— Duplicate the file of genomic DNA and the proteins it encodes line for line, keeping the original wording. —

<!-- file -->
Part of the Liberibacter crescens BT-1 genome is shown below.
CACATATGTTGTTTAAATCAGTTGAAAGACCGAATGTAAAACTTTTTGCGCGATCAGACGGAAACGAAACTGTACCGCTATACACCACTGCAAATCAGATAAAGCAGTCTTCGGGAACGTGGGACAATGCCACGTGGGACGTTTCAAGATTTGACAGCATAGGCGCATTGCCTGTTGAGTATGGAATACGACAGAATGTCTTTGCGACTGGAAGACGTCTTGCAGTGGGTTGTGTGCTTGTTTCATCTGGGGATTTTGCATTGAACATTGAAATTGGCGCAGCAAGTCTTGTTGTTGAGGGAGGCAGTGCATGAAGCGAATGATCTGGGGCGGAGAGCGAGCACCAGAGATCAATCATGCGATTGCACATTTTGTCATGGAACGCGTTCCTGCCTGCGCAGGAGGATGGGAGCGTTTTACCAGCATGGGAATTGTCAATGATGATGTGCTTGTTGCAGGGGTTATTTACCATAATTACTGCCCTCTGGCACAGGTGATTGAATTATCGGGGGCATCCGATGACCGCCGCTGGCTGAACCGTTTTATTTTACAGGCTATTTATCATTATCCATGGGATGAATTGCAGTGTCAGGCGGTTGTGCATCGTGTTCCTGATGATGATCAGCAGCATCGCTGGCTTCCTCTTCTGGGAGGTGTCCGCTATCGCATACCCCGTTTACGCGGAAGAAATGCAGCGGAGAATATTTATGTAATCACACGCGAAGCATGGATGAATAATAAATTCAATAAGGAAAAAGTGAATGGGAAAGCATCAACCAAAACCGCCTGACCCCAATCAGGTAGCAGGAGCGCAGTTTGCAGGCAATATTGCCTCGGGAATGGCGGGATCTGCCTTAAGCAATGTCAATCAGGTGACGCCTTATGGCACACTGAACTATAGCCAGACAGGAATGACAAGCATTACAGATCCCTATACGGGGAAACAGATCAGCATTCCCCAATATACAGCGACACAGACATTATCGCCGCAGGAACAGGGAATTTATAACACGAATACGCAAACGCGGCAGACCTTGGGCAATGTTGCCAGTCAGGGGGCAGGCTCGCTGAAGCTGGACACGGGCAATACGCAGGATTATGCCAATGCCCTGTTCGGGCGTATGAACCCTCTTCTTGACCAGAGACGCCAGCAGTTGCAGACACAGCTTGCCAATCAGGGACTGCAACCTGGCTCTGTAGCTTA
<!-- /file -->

Part of the Liberibacter crescens BT-1 genome is shown below.
CACATATGTTGTTTAAATCAGTTGAAAGACCGAATGTAAAACTTTTTGCGCGATCAGACGGAAACGAAACTGTACCGCTATACACCACTGCAAATCAGATAAAGCAGTCTTCGGGAACGTGGGACAATGCCACGTGGGACGTTTCAAGATTTGACAGCATAGGCGCATTGCCTGTTGAGTATGGAATACGACAGAATGTCTTTGCGACTGGAAGACGTCTTGCAGTGGGTTGTGTGCTTGTTTCATCTGGGGATTTTGCATTGAACATTGAAATTGGCGCAGCAAGTCTTGTTGTTGAGGGAGGCAGTGCATGAAGCGAATGATCTGGGGCGGAGAGCGAGCACCAGAGATCAATCATGCGATTGCACATTTTGTCATGGAACGCGTTCCTGCCTGCGCAGGAGGATGGGAGCGTTTTACCAGCATGGGAATTGTCAATGATGATGTGCTTGTTGCAGGGGTTATTTACCATAATTACTGCCCTCTGGCACAGGTGATTGAATTATCGGGGGCATCCGATGACCGCCGCTGGCTGAACCGTTTTATTTTACAGGCTATTTATCATTATCCATGGGATGAATTGCAGTGTCAGGCGGTTGTGCATCGTGTTCCTGATGATGATCAGCAGCATCGCTGGCTTCCTCTTCTGGGAGGTGTCCGCTATCGCATACCCCGTTTACGCGGAAGAAATGCAGCGGAGAATATTTATGTAATCACACGCGAAGCATGGATGAATAATAAATTCAATAAGGAAAAAGTGAATGGGAAAGCATCAACCAAAACCGCCTGACCCCAATCAGGTAGCAGGAGCGCAGTTTGCAGGCAATATTGCCTCGGGAATGGCGGGATCTGCCTTAAGCAATGTCAATCAGGTGACGCCTTATGGCACACTGAACTATAGCCAGACAGGAATGACAAGCATTACAGATCCCTATACGGGGAAACAGATCAGCATTCCCCAATATACAGCGACACAGACATTATCGCCGCAGGAACAGGGAATTTATAACACGAATACGCAAACGCGGCAGACCTTGGGCAATGTTGCCAGTCAGGGGGCAGGCTCGCTGAAGCTGGACACGGGCAATACGCAGGATTATGCCAATGCCCTGTTCGGGCGTATGAACCCTCTTCTTGACCAGAGACGCCAGCAGTTGCAGACACAGCTTGCCAATCAGGGACTGCAACCTGGCTCTGTAGCTTA